Date of Award
University or Center
Clark Atlanta University(CAU)
School of Education
Curriculum and Instruction- Science or Mathematics
Dr. Ruby Thompson
The purpose of this study was to identify and explore factors (science
participation and experience, academic preparation and science achievement,
persons, and socio-personal) which influence African American college students'
choice of science as a career.
Three hypotheses were tested using Analysis of Variance, regression
analysis, and Pearson r:
Hoj: There are no significant relationships between science
career choice influences, (science participation and
experience, academic preparation and science
achievement, significant others, and socio-personal
experiences) and selected demographic variables
(classification, gender or GPA) of African American
Ho2: There are no significant differences between factors
which influence African American students at HBCUs
to choose science as a career and factors which
influence African American students at predominantly
white universities to choose science as a career.
Ho3: There are no significant differences between factors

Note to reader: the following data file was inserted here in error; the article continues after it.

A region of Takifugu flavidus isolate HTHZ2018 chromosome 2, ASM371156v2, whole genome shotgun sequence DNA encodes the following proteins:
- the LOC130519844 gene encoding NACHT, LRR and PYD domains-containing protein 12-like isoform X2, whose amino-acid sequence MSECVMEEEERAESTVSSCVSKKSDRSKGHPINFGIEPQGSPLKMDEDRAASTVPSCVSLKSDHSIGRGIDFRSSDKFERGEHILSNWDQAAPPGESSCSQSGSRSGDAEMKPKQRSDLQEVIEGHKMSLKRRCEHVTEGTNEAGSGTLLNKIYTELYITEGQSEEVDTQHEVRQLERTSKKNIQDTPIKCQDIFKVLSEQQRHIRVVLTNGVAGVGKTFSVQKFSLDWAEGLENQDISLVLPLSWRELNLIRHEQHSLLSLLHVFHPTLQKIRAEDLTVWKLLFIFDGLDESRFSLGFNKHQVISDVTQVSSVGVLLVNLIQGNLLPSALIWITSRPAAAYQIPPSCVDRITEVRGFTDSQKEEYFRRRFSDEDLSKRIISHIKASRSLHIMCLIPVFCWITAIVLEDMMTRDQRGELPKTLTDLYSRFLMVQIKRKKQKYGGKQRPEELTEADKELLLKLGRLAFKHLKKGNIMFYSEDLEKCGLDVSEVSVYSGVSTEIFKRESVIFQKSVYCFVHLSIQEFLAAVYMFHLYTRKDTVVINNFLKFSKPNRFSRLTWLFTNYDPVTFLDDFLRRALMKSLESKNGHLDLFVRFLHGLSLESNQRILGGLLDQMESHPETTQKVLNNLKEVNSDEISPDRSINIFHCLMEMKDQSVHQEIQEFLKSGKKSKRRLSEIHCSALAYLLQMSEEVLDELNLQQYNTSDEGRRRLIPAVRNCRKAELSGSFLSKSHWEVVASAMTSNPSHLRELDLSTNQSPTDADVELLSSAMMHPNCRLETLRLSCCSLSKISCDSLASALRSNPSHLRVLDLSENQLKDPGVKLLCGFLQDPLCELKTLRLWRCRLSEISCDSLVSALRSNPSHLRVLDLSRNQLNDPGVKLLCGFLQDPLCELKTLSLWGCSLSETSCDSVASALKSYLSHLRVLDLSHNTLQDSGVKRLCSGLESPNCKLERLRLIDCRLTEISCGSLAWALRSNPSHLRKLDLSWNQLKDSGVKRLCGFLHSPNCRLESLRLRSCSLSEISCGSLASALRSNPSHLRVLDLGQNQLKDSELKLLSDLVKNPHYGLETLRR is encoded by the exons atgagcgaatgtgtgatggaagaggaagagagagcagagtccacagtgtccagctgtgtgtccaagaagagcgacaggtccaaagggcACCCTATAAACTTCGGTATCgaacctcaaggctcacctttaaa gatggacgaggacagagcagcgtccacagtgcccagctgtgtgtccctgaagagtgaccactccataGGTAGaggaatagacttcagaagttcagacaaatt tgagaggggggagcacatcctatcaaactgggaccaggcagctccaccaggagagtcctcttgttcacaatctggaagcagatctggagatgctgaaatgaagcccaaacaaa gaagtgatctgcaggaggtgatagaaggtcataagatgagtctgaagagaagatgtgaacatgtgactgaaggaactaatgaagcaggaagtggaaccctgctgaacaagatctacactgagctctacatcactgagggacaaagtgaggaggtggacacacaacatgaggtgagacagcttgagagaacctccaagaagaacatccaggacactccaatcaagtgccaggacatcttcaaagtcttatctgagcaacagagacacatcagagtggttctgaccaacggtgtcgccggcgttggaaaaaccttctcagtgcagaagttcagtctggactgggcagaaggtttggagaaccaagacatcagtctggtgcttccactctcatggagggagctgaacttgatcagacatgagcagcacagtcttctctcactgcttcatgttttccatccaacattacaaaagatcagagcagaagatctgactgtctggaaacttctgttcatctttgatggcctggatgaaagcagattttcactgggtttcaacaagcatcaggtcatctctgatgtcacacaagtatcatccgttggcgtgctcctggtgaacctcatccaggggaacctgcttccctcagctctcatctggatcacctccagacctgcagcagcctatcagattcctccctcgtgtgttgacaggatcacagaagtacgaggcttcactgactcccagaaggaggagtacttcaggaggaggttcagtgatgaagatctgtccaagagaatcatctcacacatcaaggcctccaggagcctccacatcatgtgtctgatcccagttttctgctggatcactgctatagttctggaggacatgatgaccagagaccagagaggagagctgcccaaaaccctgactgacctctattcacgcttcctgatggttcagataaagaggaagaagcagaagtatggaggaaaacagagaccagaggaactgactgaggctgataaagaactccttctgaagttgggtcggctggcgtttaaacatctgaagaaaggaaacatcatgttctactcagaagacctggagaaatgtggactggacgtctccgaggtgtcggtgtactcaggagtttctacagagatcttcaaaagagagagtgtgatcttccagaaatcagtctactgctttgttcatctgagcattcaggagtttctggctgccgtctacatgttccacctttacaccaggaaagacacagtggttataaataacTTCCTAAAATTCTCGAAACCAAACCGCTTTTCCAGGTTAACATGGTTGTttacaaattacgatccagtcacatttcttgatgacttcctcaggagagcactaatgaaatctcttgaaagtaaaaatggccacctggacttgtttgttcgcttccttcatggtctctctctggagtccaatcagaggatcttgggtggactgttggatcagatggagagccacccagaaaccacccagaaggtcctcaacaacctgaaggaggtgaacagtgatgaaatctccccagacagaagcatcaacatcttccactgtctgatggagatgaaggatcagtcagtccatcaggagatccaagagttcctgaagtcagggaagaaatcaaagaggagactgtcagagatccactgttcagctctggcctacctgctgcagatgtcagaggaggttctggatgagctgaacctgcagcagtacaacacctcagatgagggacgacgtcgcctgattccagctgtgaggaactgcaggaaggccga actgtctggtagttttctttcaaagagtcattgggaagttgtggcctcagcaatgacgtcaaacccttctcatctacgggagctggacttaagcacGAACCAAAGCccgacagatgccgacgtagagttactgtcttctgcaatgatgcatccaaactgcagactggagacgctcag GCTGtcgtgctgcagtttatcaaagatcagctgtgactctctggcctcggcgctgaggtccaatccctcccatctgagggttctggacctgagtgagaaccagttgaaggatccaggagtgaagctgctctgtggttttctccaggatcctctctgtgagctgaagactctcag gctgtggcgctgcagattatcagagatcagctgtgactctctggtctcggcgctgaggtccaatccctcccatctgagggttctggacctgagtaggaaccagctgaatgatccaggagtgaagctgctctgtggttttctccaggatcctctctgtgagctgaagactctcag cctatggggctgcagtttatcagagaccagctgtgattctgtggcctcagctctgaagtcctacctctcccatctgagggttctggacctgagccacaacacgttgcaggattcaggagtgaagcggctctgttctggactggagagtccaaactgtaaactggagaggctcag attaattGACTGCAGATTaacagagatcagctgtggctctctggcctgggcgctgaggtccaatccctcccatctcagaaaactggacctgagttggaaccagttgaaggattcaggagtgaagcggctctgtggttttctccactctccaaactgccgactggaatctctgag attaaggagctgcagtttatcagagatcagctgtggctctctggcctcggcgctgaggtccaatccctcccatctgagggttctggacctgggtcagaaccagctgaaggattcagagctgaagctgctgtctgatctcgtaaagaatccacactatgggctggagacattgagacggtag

which influence African American graduate students
and factors which influence African American
undergraduates to choose careers in science.
A researcher-developed questionnaire was used to collect data from 163
African American students at 15 HBCUs and 16 non-HBCUs. Students rated
science interest, science attitudes, science motivation, and the value of being
successful and creative as influential factors in their choice of science as a career.
Mathematics and science ability and skills, quality of science instruction, class
environment, involvement of other students, and parents were also cited as
Findings and conclusions suggested that affective factors significantly impact
African American college students' choice of science as a career. Among the
study recommendations are the following: (1) pre-college science teachers and
counselors should promote the involvement of African American parents in their
children's career explorations and stress the importance of parental encourage
ment; and (2) non-HBCU graduate programs in science and engineering for
African American students should provide experiences that encompass students'
cognitive and affective needs.
Washington, Pauline B., "Factors that influence African American college students to choose careers in science and engineering" (1994). ETD Collection for AUC Robert W. Woodruff Library. 1001.